Nick Hayes is a lifelong trespasser and around his neck hangs a red cord with two silver objects attached. One is a pendant depicting Celtic Cernunnos, the horned-god of the pagan wild. The other is an ID tag from a tawny owl killed by a high-speed train on the line from Norwich to London.
The significance of the latter is obvious. The former symbol hints at the way that the act of trespassing is sometimes framed by landowners: as a rebellious, unruly threat. Yet the idea that it is “aggressive” to simply be present on land you don’t own is, according to Hayes, “a legal fiction” – and one that he and his Right-to-Roam movement co-founder, environmental campaigner Guy Shrubsole, are battling to put straight.
When I met the pair on the weekend of the 24 July, on the sweeping tops of Brighton’s downland, they were, appropriately, helping coordinate the one of largest mass trespass events since the 1932 trespass of Kinder Scout. Nearly 90 years ago this historic act of disobedience helped to pave the way for Britain’s National Parks legislation; yet today still only around 8 per cent of England is currently accessible to the public. Together with local activist group, Landscapes of Freedom, the campaigners’ five-hour hike on 24 July was designed to press for extended access to the South Downs.
Demonstrating trespass’s no-harm basis is particularly urgent in light of the government’s authoritarian creep, with a wide-reaching piece of legislation moving through parliament that could have devastating consequences – and not only to those who want more freedom to wander. From criminalising trespass to expanding police powers to profile individuals and shut down protests, the Police, Crime, Sentencing and Courts Bill has drawn a wide coalition of detractors, spanning some 600 civil society and protest groups.
Earlier this year, a petition launched by Shrubsole gained 134,933 signatures in favour of preventing trespass being made a criminal offence, rather than leaving it as a civil offence. Such a move, the petition warns, could penalise lost ramblers, restrict the ability to create new rights of way, and criminalise wild camping.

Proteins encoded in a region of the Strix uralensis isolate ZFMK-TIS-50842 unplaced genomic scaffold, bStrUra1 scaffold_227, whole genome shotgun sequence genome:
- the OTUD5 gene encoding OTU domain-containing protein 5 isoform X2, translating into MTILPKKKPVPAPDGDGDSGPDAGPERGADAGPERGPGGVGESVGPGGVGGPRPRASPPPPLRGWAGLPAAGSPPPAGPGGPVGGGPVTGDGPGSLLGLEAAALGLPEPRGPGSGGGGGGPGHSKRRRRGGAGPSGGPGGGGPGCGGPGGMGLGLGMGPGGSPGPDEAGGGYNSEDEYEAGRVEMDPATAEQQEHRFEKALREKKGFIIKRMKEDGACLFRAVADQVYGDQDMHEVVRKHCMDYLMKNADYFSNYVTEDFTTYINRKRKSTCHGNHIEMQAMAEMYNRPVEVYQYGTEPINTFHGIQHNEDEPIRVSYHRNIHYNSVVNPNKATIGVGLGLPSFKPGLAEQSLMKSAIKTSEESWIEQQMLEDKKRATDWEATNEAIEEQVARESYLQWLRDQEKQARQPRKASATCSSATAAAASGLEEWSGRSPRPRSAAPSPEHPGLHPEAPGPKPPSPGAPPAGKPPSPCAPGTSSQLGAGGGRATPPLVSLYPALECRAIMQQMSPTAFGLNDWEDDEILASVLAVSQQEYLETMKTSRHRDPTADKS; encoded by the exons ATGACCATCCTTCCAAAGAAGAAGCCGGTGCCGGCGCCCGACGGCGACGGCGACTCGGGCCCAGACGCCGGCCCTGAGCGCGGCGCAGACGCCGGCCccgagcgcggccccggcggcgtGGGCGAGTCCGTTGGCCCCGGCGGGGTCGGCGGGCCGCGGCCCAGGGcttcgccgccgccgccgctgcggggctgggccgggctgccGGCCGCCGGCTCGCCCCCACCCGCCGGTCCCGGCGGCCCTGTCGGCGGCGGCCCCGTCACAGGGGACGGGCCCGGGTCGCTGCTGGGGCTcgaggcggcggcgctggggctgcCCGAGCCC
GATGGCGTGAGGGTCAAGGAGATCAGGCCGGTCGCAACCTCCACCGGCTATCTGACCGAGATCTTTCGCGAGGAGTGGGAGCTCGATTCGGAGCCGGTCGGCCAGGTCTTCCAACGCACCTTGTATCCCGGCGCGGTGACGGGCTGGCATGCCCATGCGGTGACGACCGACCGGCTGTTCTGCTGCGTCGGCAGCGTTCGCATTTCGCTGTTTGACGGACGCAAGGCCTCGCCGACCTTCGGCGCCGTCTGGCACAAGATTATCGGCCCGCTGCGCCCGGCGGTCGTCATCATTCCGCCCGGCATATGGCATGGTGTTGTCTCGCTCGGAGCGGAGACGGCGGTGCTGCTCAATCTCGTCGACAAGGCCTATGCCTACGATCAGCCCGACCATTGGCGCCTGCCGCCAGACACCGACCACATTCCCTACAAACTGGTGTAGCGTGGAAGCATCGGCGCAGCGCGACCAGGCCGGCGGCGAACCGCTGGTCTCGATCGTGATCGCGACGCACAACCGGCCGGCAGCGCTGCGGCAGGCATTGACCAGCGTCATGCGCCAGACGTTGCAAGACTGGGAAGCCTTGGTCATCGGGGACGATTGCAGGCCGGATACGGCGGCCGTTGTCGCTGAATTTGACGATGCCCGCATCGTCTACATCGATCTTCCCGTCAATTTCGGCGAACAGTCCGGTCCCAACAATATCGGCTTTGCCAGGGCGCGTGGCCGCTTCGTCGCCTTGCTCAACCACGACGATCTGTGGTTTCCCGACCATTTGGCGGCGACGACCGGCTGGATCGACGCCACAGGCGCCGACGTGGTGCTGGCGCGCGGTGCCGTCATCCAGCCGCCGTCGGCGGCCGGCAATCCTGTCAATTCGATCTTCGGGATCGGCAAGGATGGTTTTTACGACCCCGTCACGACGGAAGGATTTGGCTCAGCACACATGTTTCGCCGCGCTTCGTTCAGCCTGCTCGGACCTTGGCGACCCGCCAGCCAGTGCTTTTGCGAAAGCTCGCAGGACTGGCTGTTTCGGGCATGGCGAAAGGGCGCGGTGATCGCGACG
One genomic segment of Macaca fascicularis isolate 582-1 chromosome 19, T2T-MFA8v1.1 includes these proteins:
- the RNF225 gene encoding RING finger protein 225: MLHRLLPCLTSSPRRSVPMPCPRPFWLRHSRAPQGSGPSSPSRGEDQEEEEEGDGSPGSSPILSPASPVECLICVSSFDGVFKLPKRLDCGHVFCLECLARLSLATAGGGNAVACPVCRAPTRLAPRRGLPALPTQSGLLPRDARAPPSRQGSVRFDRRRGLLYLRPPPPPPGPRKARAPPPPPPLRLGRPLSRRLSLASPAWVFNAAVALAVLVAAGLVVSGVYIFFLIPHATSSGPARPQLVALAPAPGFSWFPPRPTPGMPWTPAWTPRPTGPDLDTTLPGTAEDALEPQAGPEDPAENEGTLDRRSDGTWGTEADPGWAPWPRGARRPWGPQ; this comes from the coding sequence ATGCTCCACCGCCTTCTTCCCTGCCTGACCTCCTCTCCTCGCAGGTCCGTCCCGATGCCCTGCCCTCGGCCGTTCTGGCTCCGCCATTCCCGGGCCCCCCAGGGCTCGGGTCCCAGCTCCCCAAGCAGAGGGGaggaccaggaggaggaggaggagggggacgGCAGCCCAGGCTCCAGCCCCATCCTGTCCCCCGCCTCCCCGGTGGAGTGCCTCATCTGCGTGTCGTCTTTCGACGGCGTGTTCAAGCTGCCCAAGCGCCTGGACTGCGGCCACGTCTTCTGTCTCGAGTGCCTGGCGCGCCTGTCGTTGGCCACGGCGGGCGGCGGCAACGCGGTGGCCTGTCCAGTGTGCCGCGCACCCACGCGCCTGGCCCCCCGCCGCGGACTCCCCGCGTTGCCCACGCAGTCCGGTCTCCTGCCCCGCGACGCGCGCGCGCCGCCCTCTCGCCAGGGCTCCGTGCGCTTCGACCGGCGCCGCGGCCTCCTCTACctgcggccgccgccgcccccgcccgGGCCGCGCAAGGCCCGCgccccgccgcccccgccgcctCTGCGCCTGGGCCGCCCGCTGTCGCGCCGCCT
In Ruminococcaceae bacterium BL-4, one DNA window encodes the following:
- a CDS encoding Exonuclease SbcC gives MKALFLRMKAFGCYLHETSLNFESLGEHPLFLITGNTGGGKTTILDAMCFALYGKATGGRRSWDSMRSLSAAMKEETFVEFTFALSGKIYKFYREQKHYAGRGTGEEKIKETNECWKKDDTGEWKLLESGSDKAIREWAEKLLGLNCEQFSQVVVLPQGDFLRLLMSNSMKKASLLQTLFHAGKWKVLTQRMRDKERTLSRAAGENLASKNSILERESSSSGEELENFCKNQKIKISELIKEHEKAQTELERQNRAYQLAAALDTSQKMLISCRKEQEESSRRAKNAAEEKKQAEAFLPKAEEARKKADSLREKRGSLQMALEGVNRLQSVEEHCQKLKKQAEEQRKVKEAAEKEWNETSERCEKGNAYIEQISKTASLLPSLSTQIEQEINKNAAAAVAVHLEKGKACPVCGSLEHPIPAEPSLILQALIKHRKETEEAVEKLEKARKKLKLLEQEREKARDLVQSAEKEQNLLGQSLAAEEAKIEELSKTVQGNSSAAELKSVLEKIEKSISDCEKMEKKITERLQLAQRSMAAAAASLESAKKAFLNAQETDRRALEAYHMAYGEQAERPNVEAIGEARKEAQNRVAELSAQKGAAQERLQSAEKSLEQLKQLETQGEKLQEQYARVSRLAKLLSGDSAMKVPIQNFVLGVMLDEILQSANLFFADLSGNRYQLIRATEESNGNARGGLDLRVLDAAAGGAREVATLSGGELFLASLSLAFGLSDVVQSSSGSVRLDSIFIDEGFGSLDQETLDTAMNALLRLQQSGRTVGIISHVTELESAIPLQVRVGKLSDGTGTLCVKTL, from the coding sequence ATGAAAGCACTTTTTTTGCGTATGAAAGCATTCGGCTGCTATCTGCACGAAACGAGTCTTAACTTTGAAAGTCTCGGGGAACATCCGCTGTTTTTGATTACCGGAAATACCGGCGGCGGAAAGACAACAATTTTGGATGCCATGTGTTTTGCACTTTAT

The bill could also enable the confiscation of the homes of Gypsy, Roma and Traveller communities, as well as facilitate a broader clampdown on the ability to protest. For example, Shrubsole notes, such legislation would have undermined the anti-fracking protest camps which preceded the UK government’s abandonment of the industry. In future, police could have greater powers to impose restrictions on movements that cause disruption to corporate interests.
“At a time where we need to be encouraged by the English government towards nature, for our mental health, being told that we’re at risk of being criminals? I mean, it’s absurd,” adds Hayes.
For many of the 300-odd trespassers who assembled on the Brighton downland therefore – from grey-haired Brighton residents, to film students, ecologists and children dressed in dinosaur-print raincoats – attending their first ever intentional trespass was an opportunity to help cultivate trust, demonstrating that they are not the threat proponents of tougher legislation assume them to be.